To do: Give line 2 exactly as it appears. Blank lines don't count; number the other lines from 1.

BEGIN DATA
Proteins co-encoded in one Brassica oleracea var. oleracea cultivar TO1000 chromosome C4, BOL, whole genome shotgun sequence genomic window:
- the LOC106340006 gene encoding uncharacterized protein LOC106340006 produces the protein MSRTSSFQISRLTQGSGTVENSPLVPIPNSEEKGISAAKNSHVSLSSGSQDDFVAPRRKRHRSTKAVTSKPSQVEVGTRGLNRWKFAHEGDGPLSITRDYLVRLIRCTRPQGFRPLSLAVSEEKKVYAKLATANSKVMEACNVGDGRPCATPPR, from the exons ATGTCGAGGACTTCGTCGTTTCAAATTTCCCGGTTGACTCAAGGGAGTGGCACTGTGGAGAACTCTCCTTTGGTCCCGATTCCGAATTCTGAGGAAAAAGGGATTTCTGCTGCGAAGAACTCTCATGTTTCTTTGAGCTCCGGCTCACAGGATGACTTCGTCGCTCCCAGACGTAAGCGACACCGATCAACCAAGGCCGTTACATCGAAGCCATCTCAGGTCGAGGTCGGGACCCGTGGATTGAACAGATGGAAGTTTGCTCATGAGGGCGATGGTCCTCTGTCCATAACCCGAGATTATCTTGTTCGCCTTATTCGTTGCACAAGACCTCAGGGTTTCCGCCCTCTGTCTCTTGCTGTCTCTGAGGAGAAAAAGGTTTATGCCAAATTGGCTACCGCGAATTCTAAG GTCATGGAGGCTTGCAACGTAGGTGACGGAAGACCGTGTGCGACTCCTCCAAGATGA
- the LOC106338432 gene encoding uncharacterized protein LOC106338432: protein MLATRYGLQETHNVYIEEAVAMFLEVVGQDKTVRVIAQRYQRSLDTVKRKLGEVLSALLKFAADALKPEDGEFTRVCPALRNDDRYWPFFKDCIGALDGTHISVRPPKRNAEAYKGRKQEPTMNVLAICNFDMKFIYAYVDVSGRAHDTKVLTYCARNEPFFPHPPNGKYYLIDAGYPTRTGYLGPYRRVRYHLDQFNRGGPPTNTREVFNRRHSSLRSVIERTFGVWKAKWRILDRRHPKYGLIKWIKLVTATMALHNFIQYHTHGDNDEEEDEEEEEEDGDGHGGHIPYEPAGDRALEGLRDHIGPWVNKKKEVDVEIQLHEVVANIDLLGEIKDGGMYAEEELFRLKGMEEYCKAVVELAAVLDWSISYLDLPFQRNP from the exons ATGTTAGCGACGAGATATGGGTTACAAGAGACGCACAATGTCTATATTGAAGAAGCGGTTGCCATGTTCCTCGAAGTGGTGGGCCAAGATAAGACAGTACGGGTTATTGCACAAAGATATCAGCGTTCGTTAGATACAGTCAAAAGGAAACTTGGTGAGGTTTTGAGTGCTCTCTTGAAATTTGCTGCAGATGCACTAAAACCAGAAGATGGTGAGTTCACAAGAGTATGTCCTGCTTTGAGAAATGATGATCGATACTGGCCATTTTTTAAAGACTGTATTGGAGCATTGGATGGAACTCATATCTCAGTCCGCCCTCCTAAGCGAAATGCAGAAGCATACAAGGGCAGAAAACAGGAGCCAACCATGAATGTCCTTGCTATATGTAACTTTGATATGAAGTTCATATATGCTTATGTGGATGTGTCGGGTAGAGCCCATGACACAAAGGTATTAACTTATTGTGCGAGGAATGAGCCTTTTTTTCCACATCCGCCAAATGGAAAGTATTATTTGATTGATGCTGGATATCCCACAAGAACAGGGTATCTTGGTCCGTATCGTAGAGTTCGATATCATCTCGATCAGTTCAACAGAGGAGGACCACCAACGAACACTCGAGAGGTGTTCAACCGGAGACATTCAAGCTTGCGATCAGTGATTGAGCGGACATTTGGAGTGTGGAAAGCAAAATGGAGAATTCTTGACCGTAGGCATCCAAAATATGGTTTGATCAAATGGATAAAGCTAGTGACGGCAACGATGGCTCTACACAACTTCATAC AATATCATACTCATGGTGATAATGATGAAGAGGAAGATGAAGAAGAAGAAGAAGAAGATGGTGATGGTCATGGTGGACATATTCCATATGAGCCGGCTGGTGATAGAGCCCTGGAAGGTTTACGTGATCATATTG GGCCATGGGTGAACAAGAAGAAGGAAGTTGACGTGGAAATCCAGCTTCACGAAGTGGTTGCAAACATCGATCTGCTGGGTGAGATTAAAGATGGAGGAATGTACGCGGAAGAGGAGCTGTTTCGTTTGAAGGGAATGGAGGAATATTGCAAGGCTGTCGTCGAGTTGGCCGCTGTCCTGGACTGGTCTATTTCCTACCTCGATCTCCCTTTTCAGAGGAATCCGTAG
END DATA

- the LOC106340006 gene encoding uncharacterized protein LOC106340006 produces the protein MSRTSSFQISRLTQGSGTVENSPLVPIPNSEEKGISAAKNSHVSLSSGSQDDFVAPRRKRHRSTKAVTSKPSQVEVGTRGLNRWKFAHEGDGPLSITRDYLVRLIRCTRPQGFRPLSLAVSEEKKVYAKLATANSKVMEACNVGDGRPCATPPR, from the exons ATGTCGAGGACTTCGTCGTTTCAAATTTCCCGGTTGACTCAAGGGAGTGGCACTGTGGAGAACTCTCCTTTGGTCCCGATTCCGAATTCTGAGGAAAAAGGGATTTCTGCTGCGAAGAACTCTCATGTTTCTTTGAGCTCCGGCTCACAGGATGACTTCGTCGCTCCCAGACGTAAGCGACACCGATCAACCAAGGCCGTTACATCGAAGCCATCTCAGGTCGAGGTCGGGACCCGTGGATTGAACAGATGGAAGTTTGCTCATGAGGGCGATGGTCCTCTGTCCATAACCCGAGATTATCTTGTTCGCCTTATTCGTTGCACAAGACCTCAGGGTTTCCGCCCTCTGTCTCTTGCTGTCTCTGAGGAGAAAAAGGTTTATGCCAAATTGGCTACCGCGAATTCTAAG GTCATGGAGGCTTGCAACGTAGGTGACGGAAGACCGTGTGCGACTCCTCCAAGATGA